Whether indoors or outdoors, strange things begin to happen with these lines that Allen makes, things reminiscent of the doings of elementary particles on the quantum level. His lines and shapes behave like electrons: they create fields of force that draw the viewer into their orbits. The viewer begins to understand them as tracing on the fabric of spacetime the fundamental geometries of the artistic imagination. Light, form, and time are the three quarks that make up the photographic proton. Just as quarks don’t come apart but, nevertheless, can be analyzed separately, so in Allen’s photographs you can pick out the elements and talk about them individually. But they always come bound together.

There is a curious paradox in Allen’s artistic experiments. He is a still photographer, yet he is preoccupied with movement. One of his significant achievements is to convince us that light is moving even though we see it after it has moved. It is hardly surprising, then, that he would eventually turn to recording the source of light. It is, however, surprising that he would prefer an ordinary light bulb to the sun, the ultimate light source for all photography. The playfulness evident in floating a flashlight down a creek or using it to make connections between trees shows up again in these images. It is the same kind of play that physicists display in naming quarks “up” and “down”.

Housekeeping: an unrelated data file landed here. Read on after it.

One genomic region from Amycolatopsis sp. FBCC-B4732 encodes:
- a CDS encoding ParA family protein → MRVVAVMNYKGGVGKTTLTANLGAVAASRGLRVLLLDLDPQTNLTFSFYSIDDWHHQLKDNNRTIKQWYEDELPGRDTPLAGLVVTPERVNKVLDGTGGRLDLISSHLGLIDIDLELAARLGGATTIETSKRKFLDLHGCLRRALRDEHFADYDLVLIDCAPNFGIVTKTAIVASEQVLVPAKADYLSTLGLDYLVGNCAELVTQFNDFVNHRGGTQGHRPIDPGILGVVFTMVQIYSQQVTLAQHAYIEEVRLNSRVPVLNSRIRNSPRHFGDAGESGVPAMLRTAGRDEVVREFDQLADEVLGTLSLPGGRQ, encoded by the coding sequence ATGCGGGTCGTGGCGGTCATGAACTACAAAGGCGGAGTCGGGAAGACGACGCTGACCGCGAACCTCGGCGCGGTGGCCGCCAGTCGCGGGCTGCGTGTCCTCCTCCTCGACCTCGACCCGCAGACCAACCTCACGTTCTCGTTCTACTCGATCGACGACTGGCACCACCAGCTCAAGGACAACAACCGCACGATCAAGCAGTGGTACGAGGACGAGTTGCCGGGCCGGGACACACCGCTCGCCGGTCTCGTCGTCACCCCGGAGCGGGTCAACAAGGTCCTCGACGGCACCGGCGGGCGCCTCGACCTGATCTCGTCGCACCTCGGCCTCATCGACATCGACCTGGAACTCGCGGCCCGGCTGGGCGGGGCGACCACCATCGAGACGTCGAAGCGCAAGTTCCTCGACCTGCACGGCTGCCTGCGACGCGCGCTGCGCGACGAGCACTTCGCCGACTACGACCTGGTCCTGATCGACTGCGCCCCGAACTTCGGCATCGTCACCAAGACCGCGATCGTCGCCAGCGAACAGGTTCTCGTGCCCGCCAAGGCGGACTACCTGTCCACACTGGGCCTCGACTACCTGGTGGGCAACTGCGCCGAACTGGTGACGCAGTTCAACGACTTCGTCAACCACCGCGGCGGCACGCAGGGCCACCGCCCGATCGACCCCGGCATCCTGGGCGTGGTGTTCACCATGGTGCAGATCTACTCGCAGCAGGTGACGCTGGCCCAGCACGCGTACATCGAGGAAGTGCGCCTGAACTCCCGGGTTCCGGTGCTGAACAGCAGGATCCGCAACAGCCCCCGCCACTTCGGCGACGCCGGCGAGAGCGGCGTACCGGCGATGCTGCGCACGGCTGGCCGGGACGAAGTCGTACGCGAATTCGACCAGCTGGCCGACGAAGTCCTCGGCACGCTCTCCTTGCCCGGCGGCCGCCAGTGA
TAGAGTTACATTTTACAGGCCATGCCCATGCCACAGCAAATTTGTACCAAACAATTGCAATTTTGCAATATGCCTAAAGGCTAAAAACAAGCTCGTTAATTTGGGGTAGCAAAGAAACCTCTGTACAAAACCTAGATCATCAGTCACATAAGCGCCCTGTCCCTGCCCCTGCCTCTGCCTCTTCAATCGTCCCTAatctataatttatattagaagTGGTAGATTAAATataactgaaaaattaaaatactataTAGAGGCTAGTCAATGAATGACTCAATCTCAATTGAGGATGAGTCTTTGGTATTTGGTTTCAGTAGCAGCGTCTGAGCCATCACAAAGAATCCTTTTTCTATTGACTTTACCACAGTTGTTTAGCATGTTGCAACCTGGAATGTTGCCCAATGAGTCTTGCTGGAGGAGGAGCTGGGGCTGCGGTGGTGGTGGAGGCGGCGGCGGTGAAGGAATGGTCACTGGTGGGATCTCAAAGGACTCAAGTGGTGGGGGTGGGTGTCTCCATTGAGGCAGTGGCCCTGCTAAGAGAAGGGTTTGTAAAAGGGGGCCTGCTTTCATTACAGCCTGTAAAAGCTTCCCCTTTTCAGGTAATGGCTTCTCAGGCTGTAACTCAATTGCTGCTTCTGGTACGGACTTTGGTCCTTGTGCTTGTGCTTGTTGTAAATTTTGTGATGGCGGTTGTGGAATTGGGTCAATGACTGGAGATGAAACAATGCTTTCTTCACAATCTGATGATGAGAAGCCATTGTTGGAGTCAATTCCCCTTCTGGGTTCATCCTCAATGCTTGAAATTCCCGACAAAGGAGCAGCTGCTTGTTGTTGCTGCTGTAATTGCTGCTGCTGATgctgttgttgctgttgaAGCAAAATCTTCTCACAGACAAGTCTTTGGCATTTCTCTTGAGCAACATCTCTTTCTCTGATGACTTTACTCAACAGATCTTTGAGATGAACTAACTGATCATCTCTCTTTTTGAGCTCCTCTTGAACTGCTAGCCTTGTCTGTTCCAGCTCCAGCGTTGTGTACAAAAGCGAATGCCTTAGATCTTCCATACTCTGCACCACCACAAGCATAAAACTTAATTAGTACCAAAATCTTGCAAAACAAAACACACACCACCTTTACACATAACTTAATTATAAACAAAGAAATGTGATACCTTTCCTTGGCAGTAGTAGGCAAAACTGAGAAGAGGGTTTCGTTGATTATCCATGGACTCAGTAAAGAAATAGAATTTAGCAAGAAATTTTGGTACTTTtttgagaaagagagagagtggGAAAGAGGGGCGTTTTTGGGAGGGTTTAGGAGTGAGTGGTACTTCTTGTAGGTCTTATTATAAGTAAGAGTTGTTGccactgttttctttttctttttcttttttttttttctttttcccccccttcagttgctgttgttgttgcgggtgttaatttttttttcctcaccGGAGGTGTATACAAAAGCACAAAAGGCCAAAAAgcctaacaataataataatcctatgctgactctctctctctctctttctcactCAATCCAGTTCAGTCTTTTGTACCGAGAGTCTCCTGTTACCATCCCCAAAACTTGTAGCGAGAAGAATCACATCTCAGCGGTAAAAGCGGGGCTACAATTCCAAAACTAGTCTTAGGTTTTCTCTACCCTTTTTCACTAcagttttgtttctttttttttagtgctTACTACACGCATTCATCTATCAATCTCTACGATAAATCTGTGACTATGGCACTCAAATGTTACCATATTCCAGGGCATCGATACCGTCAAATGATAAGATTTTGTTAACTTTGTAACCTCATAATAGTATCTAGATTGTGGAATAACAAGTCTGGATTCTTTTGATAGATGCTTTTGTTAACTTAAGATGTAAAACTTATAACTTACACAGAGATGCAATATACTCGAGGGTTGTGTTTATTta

Allen is experimenting with the four dimensions of lightbulbhood, analogous to Einstein’s theories of the fourfold character of space and time: structure, relative brightness, on and off, and motion. He overexposes and underexposes. He moves in from bulb to filament, the way a physicist goes from electron cloud to core. He studies composition by turning this one on and those two off. He examines relativity by juxtaposing the two states of being, at rest and in motion. He communicates time in these photographs by blurring instead of by tracing an outline, as he had done before.

Physics is heady work. Heady in the sense of using your head, thinking. Allen is phenomenally successful in getting us to think about the elements that make up all works of the visual imagination. But he also gets us to feel the wonder of these elements, when analyzed separately and when put together. After all, the imagination makes works that address the whole person, head and heart. I would liken Allen’s art to Brian Greene’s explanation of how elegant the universe is or to Stephen Hawking’s account of black holes. All three communicate the delight in discovery and the wonder of elements in action, whether those elements are physical or imaginative. Maybe science and art are a lot closer than we ordinarily realize. Allen’s photographs are good evidence that this is so.

– Originally published in the catalog Light, Time, Motion, Claremont Graduate University, 2002.
No part of this essay maybe reproduced or reprinted without the permission of the author.